(Sidebar:  But the “having fun” part of bilingual books is important, too, and they are a major genre of Japanese publications.  One of my favorite little books from graduate school research-abroad days was, Chϋgaku Eigo de porno ga yomeru!  (You Too Can Read Pornography in English with Only High –School Level Language Study!).  There were eight chapters, each a section from a different English-language pornographic book; at the bottom of each page was a vocabulary list of “new words and phrases in English” and each sample had a chapter-end discussion of content, grammar and language usage in Japanese.  In fact, this invaluable little textbook aroused in me a desire that will probably never be satisfied, since neither Alibris nor lists it:  that is, to find and read the rest of “The Sins of Johnny Solo,” only eight memorable pages of which were reproduced.)



Okay, if the Japanese have nuka fermenting in the kitchen, I have sourdough, and one important subset of my cookbooks is sourdough cookery. By this time, I know as much about the care and feeding of sourdough as the cookbooks do, but at least they give me other ideas on how to use (or imagine using) the starter, beyond the standard sourdough bread. The pot of sourdough starter in my refrigerator is, to my knowledge, almost forty years old.  That is, long ago, when I lived in Seattle, I received a starter pot of its ancestor yeast cells from my cousin, and I’ve kept it going since then.  She had gotten hers from friends in Fairbanks, Alaska, some years before.  She didn’t know how long they had had it before then, or whom they had gotten it from.  But that means that I can trace my starter back to genuine working Alaskan sourdough—as distinguished from effete touristy souvenir instant powder packet sourdough.  (Of course, to be honest, that too is as valid a way to keep the starter; one always protects one’s own starter by drying and/or freezing some of it, to reconstitute in case of disaster.  I draw the distinction only because I’m a sourdough snob.)  I carefully hand-carried the live pot with me when I moved from Seattle to Chicago.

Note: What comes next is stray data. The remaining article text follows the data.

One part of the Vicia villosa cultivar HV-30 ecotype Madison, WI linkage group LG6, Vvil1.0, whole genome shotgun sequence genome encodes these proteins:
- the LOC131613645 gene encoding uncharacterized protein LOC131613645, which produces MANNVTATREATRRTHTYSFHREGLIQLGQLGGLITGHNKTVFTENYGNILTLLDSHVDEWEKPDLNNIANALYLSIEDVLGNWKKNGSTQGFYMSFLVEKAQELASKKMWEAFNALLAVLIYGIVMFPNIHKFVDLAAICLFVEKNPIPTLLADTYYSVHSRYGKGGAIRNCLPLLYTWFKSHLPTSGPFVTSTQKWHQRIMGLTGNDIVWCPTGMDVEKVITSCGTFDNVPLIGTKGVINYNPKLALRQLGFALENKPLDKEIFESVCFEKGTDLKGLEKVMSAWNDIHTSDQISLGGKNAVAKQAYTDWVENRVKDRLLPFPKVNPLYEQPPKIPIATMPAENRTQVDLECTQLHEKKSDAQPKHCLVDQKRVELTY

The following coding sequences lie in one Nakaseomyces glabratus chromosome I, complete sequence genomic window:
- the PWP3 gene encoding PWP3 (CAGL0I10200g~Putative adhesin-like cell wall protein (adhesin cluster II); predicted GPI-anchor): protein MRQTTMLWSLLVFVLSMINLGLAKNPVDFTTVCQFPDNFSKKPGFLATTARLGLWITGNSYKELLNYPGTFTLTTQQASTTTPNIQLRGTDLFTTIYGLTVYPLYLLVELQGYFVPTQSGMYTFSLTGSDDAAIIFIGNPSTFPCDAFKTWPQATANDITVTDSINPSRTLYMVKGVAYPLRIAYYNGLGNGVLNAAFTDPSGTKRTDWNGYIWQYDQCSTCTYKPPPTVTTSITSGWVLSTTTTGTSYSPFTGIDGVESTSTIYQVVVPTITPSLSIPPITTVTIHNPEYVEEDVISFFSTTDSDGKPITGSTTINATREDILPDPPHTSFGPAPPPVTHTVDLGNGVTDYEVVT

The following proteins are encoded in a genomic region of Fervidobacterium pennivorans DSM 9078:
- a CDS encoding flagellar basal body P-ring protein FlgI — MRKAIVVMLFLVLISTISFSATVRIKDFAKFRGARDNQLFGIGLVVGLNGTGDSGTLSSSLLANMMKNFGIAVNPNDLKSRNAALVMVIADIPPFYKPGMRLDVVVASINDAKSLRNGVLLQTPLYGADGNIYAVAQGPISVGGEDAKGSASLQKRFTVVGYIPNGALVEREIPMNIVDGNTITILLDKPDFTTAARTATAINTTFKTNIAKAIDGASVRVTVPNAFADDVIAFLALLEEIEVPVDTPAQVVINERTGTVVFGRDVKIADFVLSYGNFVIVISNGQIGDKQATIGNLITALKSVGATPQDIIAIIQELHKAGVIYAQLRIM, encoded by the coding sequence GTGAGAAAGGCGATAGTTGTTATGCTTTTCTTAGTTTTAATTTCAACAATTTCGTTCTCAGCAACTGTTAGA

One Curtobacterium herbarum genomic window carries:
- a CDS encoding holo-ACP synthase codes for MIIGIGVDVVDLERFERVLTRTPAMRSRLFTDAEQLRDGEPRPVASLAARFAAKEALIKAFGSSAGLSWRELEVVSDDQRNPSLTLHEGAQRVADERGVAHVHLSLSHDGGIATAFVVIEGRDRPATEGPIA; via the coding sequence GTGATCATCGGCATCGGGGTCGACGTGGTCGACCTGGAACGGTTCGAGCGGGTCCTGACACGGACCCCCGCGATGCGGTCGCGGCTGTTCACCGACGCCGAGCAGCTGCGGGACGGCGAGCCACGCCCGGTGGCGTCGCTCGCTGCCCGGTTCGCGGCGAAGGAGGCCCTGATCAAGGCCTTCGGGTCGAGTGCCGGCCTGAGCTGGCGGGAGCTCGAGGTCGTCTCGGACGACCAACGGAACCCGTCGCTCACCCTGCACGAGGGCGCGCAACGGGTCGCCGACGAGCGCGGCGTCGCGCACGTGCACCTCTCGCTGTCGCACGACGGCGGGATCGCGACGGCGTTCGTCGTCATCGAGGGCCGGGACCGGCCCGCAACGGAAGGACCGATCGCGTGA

Here’s the excitement:  I know that in the dark of night, or in the blaze of summer, there is an innocent bubbly colony sitting there quietly in the fridge, ready and responsive to any approach.  Give it a little flour, a little water, and it will lithely stretch its little yeasty muscles to build a lacy structure as clever as a spider web out of the strings of gluten in the flour, and it will fill the little storage cells formed by the gluten strings with carbon dioxide to puff up the colony, and fill the surrounding air with the subtle but rich scent of fermentation.  Yeast metabolism is simple:  eat flour, excrete alcohol, burp carbon dioxide.  The alcohol makes that lovely scent when you open the pot.  The carbon dioxide makes the earth move.